Washington, Aug 26. – The leading U.S. financial services firm J.P. Morgan Chase confirmed on Friday it will pay an $88.3 million USD fine for providing banking services to Cuba, Iran and Sudan, transactions banned by restrictions set by the White House.
A note from the U.S. Office of Foreign Assets Control (OFAC) stated that JPMorgan Chase processed 1,711 transfers involving Cuban individuals and legal entities, totaling $176 million USD.
According to the OFAC, Havana transactions took place between December 12, 2005 and March 31, 2006. This was the second fine related to Cuba announced by the OFAC during this month.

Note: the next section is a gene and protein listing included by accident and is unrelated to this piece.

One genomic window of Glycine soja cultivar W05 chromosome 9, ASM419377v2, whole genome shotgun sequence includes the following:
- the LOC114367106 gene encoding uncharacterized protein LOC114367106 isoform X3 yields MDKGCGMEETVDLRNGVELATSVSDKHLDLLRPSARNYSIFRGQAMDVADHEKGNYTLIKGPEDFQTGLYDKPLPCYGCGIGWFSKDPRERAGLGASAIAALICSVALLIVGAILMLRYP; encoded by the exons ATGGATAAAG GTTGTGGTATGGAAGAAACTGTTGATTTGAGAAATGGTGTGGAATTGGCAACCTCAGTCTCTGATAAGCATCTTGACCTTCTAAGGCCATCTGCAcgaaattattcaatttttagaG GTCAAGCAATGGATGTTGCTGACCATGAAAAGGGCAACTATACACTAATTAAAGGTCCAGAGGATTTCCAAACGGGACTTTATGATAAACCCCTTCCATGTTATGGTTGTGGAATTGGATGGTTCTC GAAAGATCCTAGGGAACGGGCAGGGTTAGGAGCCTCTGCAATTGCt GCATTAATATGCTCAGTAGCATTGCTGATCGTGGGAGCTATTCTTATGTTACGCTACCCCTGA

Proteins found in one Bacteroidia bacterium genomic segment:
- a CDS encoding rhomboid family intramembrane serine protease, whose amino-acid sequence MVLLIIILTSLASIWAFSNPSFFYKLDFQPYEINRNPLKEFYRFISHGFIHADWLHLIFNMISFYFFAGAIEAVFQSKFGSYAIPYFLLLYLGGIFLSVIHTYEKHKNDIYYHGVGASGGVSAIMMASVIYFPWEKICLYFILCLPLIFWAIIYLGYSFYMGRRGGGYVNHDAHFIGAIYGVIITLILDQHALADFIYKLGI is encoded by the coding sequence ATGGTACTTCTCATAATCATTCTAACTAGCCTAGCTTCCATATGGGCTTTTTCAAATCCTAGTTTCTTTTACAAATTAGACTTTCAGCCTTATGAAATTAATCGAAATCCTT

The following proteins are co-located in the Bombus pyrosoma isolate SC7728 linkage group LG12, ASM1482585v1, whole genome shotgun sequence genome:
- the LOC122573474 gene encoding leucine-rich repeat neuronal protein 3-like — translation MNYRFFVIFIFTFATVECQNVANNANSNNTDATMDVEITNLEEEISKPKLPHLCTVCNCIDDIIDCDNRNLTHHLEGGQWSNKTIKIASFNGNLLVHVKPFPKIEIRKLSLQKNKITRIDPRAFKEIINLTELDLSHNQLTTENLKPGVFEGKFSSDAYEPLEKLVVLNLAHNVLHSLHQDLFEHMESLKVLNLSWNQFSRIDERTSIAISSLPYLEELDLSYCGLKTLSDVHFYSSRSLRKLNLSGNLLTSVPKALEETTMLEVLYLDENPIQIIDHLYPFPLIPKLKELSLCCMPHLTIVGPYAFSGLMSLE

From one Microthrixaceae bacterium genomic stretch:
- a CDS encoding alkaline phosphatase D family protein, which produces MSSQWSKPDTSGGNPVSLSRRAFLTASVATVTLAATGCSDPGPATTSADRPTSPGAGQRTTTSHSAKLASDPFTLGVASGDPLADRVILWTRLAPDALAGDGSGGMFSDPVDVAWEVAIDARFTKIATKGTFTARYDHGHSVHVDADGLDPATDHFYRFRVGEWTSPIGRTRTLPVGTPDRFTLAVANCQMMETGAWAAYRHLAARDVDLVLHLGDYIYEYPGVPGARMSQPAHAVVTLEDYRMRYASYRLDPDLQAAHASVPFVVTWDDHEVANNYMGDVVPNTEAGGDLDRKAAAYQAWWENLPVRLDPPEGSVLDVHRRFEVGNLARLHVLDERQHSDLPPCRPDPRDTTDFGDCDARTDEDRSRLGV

On August 16, the U.S. division CMA-CGM, the world's third largest containers shipping company, was fined at $374,400 USD for allegedly transporting goods and carrying out financial agreements with the island.
This is the fourth fine imposed by the United States to the JPMorgan Chase since the government of George W. Bush, when controls related to the economic blockade on Cuba imposed 50 years ago were hardened.
In December 2008, Credit Suisse Bank agreed to pay $536 million USD after reaching a settlement to free the banking institution of charges by the U.S. Government with having supported Iran, Cuba and other nations.
The trade and financial siege decreed by Washington against Havana ha damaged the Cuban people economically, totaling $100.15 billion USD until December.(PL)